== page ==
2D shapes

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By Judith Harriesteacher

Explore activities using lots of 2D shapes involving printing, painting, collage, modelling, cooking, clay and dough, songs and rhymes, and even seeks inspiration from famous artists such as Piet Mondrian and Paul Klee.

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Shape hunt

This is a good starting activity for creative work on shapes. Talk to the children about being ‘shape detectives’. Explain that they can choose one or more shapes to look for as they walk around the environment.

Give younger children a laminated example of their chosen shape to hold as they start their hunt. Older children can use clipboards and record how many different shapes they can find. Look inside and outside your setting. Take photographs of buildings or places showing lots of shapes. These can be displayed alongside artwork using shapes from later activities.

Printing with food

Help children to create printing shapes from potatoes. Halve the potatoes and carefully cut a circle shape to stick out from the flat surface. Make several different sizes. Let children place in a shallow tray of paint and print different coloured circles. Repeat with different shapes – rectangles, squares and triangles, cut into the potato halves.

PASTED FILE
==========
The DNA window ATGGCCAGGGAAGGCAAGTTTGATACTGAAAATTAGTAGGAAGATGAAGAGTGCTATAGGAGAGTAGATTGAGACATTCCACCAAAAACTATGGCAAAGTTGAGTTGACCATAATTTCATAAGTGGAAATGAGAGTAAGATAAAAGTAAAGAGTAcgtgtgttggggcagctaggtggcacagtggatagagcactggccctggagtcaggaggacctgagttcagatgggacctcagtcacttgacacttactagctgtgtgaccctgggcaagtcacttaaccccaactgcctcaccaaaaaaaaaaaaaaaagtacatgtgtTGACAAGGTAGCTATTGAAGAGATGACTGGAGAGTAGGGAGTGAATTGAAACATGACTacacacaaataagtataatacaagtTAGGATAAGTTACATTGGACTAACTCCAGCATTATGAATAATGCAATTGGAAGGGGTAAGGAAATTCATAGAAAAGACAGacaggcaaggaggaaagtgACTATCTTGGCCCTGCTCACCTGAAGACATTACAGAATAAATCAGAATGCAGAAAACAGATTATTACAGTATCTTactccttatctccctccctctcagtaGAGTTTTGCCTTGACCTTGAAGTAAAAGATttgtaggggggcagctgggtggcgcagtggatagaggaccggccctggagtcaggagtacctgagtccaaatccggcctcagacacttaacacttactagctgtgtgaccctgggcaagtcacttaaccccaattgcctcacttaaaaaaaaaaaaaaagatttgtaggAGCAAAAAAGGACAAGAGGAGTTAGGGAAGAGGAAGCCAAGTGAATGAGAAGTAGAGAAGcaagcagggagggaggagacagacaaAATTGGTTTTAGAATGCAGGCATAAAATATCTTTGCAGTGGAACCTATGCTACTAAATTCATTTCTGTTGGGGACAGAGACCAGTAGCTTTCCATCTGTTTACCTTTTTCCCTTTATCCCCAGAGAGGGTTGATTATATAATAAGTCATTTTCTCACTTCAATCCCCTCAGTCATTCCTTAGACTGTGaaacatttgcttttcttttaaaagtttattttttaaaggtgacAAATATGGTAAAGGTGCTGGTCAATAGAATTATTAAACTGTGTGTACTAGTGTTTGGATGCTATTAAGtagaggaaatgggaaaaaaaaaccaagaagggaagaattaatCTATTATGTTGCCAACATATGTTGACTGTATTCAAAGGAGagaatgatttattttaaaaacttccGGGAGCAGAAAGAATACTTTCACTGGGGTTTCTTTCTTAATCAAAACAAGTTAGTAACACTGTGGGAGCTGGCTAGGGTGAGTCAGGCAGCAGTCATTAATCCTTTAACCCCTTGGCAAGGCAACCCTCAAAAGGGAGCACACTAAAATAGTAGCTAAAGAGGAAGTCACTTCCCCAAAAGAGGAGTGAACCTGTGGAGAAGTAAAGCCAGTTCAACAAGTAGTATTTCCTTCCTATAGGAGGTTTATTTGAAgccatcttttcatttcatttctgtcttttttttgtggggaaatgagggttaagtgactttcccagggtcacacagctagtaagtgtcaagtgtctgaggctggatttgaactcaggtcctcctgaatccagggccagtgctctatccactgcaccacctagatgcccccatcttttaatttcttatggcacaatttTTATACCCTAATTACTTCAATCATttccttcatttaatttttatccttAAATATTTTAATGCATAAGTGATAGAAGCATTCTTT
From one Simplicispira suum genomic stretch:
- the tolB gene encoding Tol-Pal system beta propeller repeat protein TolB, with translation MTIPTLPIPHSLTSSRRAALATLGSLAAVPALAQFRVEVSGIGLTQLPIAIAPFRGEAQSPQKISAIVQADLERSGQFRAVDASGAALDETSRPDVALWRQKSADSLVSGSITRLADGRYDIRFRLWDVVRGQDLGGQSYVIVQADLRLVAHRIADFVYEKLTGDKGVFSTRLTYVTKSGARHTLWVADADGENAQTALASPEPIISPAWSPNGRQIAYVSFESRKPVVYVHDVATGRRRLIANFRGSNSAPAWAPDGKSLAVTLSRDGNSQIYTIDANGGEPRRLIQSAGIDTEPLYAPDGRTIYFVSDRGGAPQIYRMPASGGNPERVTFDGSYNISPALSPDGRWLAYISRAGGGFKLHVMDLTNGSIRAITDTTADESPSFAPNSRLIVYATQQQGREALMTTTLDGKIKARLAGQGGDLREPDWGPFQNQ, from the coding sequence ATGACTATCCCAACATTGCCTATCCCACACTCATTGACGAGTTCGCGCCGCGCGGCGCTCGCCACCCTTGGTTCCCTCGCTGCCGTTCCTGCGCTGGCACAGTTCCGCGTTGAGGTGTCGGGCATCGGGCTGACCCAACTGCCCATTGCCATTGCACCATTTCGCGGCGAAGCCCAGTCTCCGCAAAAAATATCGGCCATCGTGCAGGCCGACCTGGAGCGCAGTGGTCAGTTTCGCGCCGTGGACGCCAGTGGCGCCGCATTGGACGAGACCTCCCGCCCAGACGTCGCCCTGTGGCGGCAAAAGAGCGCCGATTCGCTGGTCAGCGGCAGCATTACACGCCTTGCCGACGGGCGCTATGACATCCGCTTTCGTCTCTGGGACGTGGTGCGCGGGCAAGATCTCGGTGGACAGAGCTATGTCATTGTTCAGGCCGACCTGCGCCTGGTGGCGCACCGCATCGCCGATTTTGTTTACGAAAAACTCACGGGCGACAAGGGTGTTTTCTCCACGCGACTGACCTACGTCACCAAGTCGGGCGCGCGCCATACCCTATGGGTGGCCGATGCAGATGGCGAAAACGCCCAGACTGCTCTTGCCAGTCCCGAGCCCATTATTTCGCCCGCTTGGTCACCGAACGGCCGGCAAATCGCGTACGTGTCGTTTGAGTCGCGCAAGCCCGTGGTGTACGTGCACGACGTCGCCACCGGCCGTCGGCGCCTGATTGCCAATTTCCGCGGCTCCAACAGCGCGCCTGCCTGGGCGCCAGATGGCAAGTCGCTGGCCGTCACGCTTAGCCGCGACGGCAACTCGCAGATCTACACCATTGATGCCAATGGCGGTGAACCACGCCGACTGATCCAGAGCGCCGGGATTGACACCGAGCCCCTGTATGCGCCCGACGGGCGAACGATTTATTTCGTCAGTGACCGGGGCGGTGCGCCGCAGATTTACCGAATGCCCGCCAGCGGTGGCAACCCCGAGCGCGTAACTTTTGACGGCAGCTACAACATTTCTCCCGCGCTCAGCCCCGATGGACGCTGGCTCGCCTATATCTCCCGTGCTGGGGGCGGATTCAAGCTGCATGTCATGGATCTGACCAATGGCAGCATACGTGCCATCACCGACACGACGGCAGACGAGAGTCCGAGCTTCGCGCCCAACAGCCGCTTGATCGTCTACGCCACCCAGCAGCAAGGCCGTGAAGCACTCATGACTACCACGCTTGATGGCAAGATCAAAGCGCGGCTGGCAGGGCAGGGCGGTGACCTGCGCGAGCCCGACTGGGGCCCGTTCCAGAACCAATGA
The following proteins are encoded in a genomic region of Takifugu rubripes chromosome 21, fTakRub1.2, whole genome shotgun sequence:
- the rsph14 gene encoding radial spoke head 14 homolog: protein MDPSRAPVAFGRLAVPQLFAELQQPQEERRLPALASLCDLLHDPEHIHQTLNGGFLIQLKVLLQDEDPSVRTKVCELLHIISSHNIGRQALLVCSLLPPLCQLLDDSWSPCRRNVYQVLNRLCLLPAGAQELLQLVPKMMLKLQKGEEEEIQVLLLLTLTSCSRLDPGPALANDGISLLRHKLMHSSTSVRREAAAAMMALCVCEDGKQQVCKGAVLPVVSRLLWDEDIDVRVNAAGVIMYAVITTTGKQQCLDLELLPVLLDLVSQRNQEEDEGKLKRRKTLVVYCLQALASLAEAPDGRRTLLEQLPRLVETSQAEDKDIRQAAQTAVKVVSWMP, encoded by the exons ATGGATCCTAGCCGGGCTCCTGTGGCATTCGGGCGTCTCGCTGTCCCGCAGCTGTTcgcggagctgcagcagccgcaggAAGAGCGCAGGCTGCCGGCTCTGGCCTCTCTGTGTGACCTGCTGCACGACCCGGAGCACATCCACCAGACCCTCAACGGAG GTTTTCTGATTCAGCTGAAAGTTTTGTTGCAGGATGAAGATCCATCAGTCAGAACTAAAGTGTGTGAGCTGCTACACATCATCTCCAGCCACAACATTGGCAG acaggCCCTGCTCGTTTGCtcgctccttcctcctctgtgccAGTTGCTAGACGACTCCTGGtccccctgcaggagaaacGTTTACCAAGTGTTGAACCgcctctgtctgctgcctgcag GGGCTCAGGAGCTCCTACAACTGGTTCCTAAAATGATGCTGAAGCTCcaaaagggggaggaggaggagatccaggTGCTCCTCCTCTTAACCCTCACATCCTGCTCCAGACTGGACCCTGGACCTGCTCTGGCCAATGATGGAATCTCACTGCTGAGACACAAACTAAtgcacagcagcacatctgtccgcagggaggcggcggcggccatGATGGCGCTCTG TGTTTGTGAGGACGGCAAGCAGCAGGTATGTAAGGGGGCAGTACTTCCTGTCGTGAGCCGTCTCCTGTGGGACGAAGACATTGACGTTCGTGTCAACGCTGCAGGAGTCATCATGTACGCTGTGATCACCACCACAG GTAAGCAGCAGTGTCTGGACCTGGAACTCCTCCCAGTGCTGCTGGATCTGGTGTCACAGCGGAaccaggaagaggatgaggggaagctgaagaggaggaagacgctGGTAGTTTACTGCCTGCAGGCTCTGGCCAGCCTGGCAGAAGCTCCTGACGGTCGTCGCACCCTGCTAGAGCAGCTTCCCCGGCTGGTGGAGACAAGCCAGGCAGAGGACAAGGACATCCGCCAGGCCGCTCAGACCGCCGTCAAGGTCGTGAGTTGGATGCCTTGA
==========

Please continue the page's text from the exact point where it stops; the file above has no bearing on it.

Use different fruit and vegetables to create shapes. Cut carrots in half widthways and lengthways to create circles and rectangle prints. Use orange and lemon halves to create lots of circles. Can the children choose another fruit or vegetable to experiment with?

Spaghetti shapes

Provide children with lots of lengths of spaghetti to make different shapes. How many pieces will they need to make a square or a triangle? Ask them to use glue to stick the pasta down in the different shapes. This activity also works with art straws and also simply squeezing glue into shapes and adding glitter or coloured sand or powder paint.

Concentric circles

Cut across a log or branch of wood. Let the children look at the cross section of the wood. Point out the concentric circles all sitting inside each other. Explain that trees traditionally can be aged by counting the number of concentric circles! Provide children with lots of circle templates and ask them to sort them according to size. Help them to draw around the biggest circle using coloured felt pen and then the next biggest inside the first using a new colour. Repeat this process until the circle is full of circles!

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